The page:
The new standard also allows for scheduling connections between the router and client devices. This means more efficient use of spectrum since the devices will be ready to burst data when scheduled. This will allow devices like cellphones to save battery power by ‘resting’ when not transmitting since they save on making unneeded requests for connection.

All these various changes also mean that the new routers will use only about one-third the energy of current routers. Because the router can establish fixed streams with a given user it can avoid the constant off/off sequences.

The most interesting downside to the new devices will be that their biggest benefits only kick in when most of the connected devices are using the new standard. This means that the benefits on public networks might not be noticeable for the first few years until a significant percentage of cellphones, tablets, and laptops have been upgraded to the new standard.

Maybe Finally a Faster WiFi

Wi-FiThe first wave of 802.11ac WiFi routers are starting to show up in use and already there is something faster on the horizon. IEEE has announced that they are starting to work on a new standard named 802.11ax and it looks like the new standard might be able to deliver on some of the hype and promises that were mistakenly made about 802.11ac. This new standard probably is not going to be released until 2018.

I call it unfortunate because 802.11ac has widely been referred to as gigabit WiFi but it is not even close to that. In the real world application of the technology it’s been reported that the ac routers can improve performance over today’s 802.11n routers by between 50% and 100%. That is a significant improvement and it is shame that the marketing hype of the companies that push the technology has created an unfulfillable expectation for these routers. I refer you to my earlier blog that compares the reality to the hype.

The gigabit name given to 802.11ac has more to do with the increased capacity of the router to handle large bandwidth than it did with the connection speeds to any given device. But the 802.11ax standard is going to turns its attention to increasing the connections to users. The early goal of the new standard is to increase bandwidth to devices by as much as 4 times over what can be delivered with 802.11ac.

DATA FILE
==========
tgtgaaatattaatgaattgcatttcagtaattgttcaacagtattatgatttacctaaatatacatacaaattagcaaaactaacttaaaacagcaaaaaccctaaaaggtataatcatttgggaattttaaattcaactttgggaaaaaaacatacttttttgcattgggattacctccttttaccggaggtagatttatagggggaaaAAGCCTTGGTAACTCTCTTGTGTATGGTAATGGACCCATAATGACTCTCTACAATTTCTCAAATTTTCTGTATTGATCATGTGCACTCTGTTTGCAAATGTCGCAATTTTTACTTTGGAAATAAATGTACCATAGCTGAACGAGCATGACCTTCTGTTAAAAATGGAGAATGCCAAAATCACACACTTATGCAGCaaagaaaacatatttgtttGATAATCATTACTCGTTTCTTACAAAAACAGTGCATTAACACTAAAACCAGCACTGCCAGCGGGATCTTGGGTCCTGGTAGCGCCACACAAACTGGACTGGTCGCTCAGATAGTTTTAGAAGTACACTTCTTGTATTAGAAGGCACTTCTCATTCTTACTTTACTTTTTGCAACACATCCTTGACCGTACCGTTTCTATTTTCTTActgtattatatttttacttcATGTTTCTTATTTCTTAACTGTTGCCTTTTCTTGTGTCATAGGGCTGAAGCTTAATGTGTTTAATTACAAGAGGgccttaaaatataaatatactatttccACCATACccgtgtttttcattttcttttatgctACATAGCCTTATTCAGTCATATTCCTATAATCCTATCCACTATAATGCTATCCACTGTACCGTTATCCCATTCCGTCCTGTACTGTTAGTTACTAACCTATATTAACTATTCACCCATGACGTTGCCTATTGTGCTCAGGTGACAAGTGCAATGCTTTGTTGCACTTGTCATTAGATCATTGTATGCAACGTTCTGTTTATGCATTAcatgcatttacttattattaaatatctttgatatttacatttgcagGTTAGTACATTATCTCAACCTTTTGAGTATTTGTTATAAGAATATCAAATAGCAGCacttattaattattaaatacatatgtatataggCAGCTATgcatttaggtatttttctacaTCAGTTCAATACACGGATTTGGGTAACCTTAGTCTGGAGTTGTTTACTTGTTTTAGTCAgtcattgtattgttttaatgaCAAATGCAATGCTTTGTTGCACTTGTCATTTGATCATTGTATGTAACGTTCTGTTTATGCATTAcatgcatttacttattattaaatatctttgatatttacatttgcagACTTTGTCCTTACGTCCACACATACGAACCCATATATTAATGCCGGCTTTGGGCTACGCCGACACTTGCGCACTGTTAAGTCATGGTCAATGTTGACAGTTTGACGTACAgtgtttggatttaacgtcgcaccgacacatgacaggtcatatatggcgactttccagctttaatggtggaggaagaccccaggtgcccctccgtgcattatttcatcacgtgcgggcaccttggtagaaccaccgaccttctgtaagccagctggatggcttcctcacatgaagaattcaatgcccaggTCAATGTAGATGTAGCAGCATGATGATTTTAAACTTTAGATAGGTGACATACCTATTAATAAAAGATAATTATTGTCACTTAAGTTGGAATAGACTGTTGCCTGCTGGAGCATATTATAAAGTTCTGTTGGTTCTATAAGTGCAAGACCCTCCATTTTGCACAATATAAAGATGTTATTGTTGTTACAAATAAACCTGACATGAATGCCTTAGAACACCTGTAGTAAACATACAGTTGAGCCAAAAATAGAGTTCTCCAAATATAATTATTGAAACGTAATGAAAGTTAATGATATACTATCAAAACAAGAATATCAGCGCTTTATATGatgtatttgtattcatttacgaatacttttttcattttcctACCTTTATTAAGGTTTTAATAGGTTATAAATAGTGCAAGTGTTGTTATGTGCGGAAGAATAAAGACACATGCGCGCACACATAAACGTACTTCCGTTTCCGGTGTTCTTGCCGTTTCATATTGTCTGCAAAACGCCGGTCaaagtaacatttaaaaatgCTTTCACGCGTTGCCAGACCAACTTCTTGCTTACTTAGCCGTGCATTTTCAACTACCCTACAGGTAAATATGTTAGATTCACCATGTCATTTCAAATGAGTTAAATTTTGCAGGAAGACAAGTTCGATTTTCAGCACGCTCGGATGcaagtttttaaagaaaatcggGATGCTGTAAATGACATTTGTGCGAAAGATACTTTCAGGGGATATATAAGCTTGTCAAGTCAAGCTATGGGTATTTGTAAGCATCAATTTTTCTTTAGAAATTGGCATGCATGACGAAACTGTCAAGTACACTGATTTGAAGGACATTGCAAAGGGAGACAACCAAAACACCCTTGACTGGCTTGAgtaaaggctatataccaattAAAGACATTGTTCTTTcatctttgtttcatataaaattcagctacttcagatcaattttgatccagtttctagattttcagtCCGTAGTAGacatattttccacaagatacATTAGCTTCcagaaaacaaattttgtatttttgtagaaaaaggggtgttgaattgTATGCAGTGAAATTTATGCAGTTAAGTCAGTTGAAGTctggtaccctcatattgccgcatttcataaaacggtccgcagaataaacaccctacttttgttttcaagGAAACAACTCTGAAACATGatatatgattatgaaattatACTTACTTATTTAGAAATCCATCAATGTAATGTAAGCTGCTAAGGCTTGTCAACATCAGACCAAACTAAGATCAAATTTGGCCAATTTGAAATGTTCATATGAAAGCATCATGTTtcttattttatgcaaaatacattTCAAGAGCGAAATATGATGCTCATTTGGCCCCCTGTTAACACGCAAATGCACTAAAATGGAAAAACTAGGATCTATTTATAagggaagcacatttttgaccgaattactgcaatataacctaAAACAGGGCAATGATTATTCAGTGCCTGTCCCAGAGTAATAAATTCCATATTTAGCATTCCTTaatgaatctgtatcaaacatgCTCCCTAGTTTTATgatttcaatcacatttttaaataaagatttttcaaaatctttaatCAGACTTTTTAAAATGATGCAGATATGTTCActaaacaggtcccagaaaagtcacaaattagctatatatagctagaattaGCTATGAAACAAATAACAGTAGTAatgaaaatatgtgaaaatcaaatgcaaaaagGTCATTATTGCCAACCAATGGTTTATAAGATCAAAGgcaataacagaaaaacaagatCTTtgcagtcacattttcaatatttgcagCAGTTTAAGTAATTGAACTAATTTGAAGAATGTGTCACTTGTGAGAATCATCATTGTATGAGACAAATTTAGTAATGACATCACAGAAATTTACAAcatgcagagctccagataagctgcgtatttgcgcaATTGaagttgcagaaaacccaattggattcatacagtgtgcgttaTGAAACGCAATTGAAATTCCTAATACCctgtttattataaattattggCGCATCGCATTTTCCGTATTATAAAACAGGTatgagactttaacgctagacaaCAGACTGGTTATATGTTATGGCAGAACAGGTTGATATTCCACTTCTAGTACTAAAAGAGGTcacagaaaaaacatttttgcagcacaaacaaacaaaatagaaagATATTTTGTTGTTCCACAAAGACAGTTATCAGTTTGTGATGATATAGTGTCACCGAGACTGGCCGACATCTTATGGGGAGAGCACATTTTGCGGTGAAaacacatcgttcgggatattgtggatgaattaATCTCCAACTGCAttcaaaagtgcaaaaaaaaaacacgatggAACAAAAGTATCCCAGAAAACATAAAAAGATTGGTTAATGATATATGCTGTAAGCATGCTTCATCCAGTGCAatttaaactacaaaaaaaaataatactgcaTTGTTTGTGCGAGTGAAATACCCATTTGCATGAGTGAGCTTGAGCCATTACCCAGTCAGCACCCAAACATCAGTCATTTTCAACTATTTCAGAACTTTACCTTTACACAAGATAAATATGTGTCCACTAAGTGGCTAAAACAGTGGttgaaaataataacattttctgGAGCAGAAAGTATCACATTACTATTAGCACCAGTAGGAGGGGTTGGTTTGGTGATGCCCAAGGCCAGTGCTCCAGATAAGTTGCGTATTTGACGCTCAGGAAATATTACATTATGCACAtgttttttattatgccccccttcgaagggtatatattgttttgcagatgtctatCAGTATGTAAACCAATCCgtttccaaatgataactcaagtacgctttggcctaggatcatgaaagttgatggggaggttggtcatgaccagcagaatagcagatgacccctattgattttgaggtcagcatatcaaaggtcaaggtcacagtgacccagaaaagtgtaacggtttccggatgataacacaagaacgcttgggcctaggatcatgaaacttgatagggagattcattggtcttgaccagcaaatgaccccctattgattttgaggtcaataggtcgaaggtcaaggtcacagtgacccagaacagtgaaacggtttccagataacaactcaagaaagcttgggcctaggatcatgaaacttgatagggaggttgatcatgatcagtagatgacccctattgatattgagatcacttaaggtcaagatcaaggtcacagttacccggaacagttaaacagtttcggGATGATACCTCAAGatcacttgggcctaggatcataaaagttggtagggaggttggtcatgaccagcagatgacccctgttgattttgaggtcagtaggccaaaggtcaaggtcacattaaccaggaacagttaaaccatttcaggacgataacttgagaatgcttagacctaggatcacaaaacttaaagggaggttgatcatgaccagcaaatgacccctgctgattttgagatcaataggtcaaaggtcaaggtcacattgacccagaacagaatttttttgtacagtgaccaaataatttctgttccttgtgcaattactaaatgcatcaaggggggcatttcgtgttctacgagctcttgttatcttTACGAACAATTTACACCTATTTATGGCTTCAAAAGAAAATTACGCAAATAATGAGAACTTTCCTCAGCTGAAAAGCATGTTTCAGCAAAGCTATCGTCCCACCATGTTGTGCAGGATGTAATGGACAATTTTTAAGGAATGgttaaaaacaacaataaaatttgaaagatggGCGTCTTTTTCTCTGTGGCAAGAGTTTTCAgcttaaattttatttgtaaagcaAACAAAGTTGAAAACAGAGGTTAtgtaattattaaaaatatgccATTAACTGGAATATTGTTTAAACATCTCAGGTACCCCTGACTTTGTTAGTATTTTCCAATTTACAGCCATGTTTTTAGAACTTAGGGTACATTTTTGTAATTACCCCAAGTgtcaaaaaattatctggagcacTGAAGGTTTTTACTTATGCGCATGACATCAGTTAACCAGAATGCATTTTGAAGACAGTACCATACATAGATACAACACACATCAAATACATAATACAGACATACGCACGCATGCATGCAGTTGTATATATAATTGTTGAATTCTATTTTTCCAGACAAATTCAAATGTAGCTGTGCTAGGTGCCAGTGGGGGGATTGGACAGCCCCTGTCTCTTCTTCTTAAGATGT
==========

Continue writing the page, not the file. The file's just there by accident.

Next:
This improvement is going to come through the use of MIMO-OFDA. MIMO is multiple input – multiple output and refers to a system that has multiple antennas in the router. Devices can also have multiple antennas although that’s not required. OFDA stands for orthogonal frequency division multiplexing and is a standard used in 4G wireless networks today

The combination of those two techniques means that more bits can be forced through a single connection to one device using a single receiving antenna. Making each individual connections from the router more efficient will improve the overall efficiency of the base router.

Interestingly, Huawei is already using these techniques in the lab and they are experiencing raw data rates as fast as 10 gigabits from a router. Huawei is one of the leaders of the 802.11ax standards process and they don’t believe these routers will be market ready until at least 2018

What I find most puzzling in today’s environment is that a lot of vendors have bought hook, line and sinker into the 802.11ac hype . For example, it’s been reported that a number of FTTH vendors and settop box vendors are touting the use of 802.11ac instead of cabling to route TV signals around a home. This might work for single family homes on large lots where there won’t be a lot of interference, but I can foresee many situations where this is going to be a challenge

Certainly there is a lot of chance for interference when you try to do this in an urban environment where living units are crammed a lot closer together. I highlighted some of the forms of WiFi interference in another earlier blog. But there are always other situations where WiFi will not be a great solution for transmitting cable signals between multiple sets. For example, there are plenty of older homes built in the fifties or earlier that have plaster walls with wire mesh lathe which can stop a WiFi signal dead. And there are homes that are larger than the range of the WiFi signal when considering walls and impediments.

But it looks like the 802.11ax standard will finally create enough bandwidth to individual devices to enable WiFi as a reliable alternate to cabling within a house. My fear is that there are going to be so many cases where 802.11ac is a problem that WiFi is going to get a bad name before then. I fear the vendors who are relying on WiFi instead of wires might have been a generation too premature. I hope I’m wrong, but 802.11ac does not look to be enough of an improvement over our current WiFi that it can act as a reliable alternative to wires.